Tom Sharp: What happened to the Education Fund Board’s Capital Commission? | SteamboatToday.com

Tom Sharp: What happened to the Education Fund Board’s Capital Commission?

To supplement the excellent letter to the editor from my good friend Jim Gill, which appeared in the Steamboat Today on Wednesday, Sept. 27, I was also a member of the Steamboat Springs School Board and the Steamboat Springs Education Fund Board from 1999 through 2003.

At the beginning of that four-year term, the Education Fund Board had two operating commissions, consisting of community volunteers who met and provided recommendations to the fund board for uses and expenditures of money received by the fund board from the city's half-cent sales tax referred to by Jim Gill.

One was called the Educational Excellence Commission, designed to fund certain teacher salaries and benefits in order to keep low class sizes, i.e. a low student-teacher ratio in our schools.

The other commission was called the Technology Commission, whose objectives were the purchase and acquisition of new computers and high-tech equipment and software so that the school district could stay ahead of the fast changes in the high-tech world in which we live.

Early on in my tenure on the school board and fund board, several of us pushed for the creation of a third commission under the fund board, a Capital Commission, whose mission was to receive a portion of the half-cent sales tax proceeds and provide recommendations and funding to the school board for improvement and maintenance of the physical plant and buildings and properties of the district.

This third commission was in fact created, members were appointed, and it began to operate. I still have a copy of the agenda for a January 2002 fund board meeting at which the Capital Commission was recommending expenditure of half-cent sales tax receipts for architectural work on an expansion at the middle school, for gym/cafeteria separation at the Strawberry Park Elementary School and for study of mechanical air exchange systems.

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Shortly, after I left the school board at the end of my term, half-cent sales tax funds in the Capital Commission were used by the school board to enlarge and improve the middle school building.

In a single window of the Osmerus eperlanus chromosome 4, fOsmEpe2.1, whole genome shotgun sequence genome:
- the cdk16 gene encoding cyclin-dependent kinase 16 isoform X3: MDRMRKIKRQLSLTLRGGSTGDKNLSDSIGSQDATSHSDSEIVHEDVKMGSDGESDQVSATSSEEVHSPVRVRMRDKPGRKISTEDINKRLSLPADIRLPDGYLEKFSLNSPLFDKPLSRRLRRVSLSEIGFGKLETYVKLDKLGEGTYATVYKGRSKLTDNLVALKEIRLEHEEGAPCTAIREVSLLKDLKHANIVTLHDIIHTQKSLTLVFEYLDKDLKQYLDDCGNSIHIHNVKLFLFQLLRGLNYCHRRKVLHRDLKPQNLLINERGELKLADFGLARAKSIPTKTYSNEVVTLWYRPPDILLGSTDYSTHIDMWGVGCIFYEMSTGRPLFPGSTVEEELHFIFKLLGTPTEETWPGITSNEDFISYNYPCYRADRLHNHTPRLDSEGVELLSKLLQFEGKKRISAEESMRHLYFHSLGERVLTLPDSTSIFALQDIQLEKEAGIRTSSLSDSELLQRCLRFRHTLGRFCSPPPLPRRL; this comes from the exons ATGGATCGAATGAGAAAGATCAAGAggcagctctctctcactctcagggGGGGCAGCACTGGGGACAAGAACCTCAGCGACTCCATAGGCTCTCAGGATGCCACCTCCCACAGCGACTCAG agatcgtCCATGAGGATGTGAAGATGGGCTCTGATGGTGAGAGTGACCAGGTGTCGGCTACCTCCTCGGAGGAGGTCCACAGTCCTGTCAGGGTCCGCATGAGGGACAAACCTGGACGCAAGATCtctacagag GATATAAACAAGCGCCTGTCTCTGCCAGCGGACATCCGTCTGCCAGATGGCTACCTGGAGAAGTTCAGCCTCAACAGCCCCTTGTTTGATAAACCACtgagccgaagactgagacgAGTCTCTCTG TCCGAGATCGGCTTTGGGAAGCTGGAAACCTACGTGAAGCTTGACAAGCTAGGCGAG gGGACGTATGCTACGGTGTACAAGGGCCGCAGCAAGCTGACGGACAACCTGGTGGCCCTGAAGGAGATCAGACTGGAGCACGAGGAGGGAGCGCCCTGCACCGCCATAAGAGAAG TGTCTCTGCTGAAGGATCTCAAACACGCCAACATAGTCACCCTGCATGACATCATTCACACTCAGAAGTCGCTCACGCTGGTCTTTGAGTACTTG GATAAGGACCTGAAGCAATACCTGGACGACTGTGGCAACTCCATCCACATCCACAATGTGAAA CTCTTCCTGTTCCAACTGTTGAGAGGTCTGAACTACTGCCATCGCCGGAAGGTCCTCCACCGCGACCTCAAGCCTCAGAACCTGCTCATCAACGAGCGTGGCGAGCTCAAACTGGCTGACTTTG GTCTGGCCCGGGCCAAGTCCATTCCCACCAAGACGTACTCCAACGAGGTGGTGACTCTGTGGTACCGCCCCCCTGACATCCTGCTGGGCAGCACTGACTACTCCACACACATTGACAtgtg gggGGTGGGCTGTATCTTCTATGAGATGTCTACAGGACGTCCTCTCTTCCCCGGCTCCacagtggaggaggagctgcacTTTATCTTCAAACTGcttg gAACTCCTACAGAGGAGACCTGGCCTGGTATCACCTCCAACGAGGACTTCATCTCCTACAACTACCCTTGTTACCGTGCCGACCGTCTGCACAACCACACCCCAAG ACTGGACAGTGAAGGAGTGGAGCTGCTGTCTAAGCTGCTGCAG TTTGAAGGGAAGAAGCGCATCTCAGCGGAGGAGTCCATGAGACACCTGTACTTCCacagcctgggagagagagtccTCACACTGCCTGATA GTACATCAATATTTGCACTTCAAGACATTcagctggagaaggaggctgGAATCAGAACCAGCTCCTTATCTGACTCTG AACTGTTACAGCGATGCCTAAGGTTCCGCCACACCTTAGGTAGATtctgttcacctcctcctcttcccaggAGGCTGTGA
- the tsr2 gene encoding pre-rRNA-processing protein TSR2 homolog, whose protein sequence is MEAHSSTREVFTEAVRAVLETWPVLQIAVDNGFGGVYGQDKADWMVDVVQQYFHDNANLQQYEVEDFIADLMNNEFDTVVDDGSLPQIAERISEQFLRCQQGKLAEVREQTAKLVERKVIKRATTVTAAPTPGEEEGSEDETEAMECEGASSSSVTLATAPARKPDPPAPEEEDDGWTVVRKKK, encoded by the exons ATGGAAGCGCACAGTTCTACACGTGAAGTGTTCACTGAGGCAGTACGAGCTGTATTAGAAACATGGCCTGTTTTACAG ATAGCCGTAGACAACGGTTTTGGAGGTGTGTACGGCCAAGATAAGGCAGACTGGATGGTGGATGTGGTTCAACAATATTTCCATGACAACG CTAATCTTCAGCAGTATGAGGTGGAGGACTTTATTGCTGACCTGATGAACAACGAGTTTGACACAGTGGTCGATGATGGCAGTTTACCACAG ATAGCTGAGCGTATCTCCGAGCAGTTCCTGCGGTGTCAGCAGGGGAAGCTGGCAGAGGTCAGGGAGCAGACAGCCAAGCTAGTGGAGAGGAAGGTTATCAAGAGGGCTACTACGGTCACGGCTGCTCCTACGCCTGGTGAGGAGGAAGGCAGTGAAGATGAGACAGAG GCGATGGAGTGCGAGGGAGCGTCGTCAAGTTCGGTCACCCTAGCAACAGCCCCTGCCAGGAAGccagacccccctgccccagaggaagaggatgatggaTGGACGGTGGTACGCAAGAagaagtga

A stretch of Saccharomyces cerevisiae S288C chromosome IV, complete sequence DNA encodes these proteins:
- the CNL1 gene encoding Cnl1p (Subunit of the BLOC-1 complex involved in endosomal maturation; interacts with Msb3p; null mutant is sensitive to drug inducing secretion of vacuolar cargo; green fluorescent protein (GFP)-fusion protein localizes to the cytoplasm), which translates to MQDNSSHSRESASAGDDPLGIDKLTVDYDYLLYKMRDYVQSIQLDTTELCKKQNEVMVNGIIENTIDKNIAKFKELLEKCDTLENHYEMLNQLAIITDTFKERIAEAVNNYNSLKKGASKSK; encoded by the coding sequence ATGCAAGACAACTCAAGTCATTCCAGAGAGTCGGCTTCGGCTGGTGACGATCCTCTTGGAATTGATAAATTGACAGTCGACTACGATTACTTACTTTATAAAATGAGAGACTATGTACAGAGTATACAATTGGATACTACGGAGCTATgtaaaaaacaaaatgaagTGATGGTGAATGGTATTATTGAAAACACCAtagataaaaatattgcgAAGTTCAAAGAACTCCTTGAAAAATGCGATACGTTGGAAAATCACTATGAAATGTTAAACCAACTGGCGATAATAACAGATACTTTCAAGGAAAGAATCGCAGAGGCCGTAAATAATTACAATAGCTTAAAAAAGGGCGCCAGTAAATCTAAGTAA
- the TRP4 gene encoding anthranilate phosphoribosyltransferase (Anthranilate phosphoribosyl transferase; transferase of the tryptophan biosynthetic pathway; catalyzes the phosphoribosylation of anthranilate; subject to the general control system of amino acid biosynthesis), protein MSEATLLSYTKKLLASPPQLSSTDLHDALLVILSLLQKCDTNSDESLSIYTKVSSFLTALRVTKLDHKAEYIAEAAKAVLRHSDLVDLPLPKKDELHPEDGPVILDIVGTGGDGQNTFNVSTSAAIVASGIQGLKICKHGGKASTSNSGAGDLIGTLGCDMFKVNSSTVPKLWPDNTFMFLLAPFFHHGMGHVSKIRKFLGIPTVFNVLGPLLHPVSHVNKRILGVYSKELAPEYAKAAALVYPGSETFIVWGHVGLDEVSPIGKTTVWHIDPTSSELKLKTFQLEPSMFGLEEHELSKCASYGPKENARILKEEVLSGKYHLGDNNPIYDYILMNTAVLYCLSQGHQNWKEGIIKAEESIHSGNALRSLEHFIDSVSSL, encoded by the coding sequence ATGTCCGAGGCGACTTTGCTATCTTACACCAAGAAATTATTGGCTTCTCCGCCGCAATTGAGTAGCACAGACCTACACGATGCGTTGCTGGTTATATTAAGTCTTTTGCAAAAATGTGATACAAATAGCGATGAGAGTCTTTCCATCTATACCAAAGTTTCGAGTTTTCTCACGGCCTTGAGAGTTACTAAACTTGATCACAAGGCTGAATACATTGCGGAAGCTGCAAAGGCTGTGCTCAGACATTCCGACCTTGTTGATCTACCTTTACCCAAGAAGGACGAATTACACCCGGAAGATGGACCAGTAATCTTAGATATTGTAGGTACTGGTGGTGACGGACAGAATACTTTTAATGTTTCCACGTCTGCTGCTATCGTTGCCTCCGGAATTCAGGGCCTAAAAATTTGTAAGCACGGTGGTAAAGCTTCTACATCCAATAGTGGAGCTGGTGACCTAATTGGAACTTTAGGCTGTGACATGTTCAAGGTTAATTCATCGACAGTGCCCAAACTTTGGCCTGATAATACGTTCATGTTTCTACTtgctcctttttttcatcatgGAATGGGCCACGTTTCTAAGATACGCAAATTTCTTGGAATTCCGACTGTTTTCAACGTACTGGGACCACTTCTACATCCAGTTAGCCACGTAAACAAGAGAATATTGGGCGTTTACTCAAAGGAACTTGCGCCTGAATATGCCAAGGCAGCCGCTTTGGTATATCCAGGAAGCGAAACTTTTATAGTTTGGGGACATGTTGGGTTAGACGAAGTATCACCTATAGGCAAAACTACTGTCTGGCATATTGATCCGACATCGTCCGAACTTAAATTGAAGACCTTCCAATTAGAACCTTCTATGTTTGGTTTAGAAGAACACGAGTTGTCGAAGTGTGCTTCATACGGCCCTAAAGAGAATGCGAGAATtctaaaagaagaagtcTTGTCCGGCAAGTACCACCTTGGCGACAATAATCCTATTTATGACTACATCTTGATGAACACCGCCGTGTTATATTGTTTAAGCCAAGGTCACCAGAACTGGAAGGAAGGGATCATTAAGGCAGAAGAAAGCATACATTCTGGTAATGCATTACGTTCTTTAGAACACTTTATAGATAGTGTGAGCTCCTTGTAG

The long-term financial plan for the Capital Commission as recorded on March 6, 2002, called for the commission to receive 23 percent of Education Fund Board budgets on a going-forward basis. The Capital Commission funding was to be extended through 2009 and included a projected expenditure of $450,000 to purchase North Routt land in 2006.

Several years after finishing my term on the school board, I inquired of a new board member about the Capital Commission. She said she knew nothing about it. It didn't exist. The fund board only had two commissions.

I do not know whatever happened to the Capital Commission and its mission to receive 23 percent of funding from the half-cent sales tax proceeds for the capital needs of the district. I am guessing that the commission was disbanded by the fund board or the school board, and the future half-cent sales tax proceeds then divided only between the Educational Excellence Commission and the Technology Commission.

I wonder, if the Capital Commission had been retained and 23 percent of the half-cent sales tax revenues from 2002 to the present time had been allocated to that commission, whether the current district capital need for building maintenance, upgrade and repair could have been paid for out of that commission's allocations, instead of a future bond issue.

Tom Sharp

Steamboat Springs School Board and Education Fund Board, 1999 to 2003

 

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